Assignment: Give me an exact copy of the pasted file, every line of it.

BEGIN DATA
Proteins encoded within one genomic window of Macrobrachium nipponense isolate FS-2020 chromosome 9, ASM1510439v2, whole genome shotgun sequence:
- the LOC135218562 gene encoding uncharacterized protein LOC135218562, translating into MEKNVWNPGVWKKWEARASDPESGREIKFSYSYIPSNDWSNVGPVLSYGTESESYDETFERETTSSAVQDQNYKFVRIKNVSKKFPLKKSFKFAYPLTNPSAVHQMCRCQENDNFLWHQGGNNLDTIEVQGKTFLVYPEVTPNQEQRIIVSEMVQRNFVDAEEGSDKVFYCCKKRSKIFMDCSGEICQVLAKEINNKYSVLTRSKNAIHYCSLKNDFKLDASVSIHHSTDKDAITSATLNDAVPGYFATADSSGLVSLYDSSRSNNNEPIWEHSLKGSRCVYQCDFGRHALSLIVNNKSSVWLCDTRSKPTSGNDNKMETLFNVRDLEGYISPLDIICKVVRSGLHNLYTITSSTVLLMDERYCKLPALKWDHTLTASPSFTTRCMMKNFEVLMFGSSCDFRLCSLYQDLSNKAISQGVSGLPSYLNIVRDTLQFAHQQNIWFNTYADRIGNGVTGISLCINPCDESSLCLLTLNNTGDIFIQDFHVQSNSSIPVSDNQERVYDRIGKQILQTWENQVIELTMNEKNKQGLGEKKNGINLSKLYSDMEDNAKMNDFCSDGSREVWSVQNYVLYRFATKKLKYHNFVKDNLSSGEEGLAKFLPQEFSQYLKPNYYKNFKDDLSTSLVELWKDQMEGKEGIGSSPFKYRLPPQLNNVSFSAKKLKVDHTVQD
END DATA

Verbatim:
Proteins encoded within one genomic window of Macrobrachium nipponense isolate FS-2020 chromosome 9, ASM1510439v2, whole genome shotgun sequence:
- the LOC135218562 gene encoding uncharacterized protein LOC135218562, translating into MEKNVWNPGVWKKWEARASDPESGREIKFSYSYIPSNDWSNVGPVLSYGTESESYDETFERETTSSAVQDQNYKFVRIKNVSKKFPLKKSFKFAYPLTNPSAVHQMCRCQENDNFLWHQGGNNLDTIEVQGKTFLVYPEVTPNQEQRIIVSEMVQRNFVDAEEGSDKVFYCCKKRSKIFMDCSGEICQVLAKEINNKYSVLTRSKNAIHYCSLKNDFKLDASVSIHHSTDKDAITSATLNDAVPGYFATADSSGLVSLYDSSRSNNNEPIWEHSLKGSRCVYQCDFGRHALSLIVNNKSSVWLCDTRSKPTSGNDNKMETLFNVRDLEGYISPLDIICKVVRSGLHNLYTITSSTVLLMDERYCKLPALKWDHTLTASPSFTTRCMMKNFEVLMFGSSCDFRLCSLYQDLSNKAISQGVSGLPSYLNIVRDTLQFAHQQNIWFNTYADRIGNGVTGISLCINPCDESSLCLLTLNNTGDIFIQDFHVQSNSSIPVSDNQERVYDRIGKQILQTWENQVIELTMNEKNKQGLGEKKNGINLSKLYSDMEDNAKMNDFCSDGSREVWSVQNYVLYRFATKKLKYHNFVKDNLSSGEEGLAKFLPQEFSQYLKPNYYKNFKDDLSTSLVELWKDQMEGKEGIGSSPFKYRLPPQLNNVSFSAKKLKVDHTVQD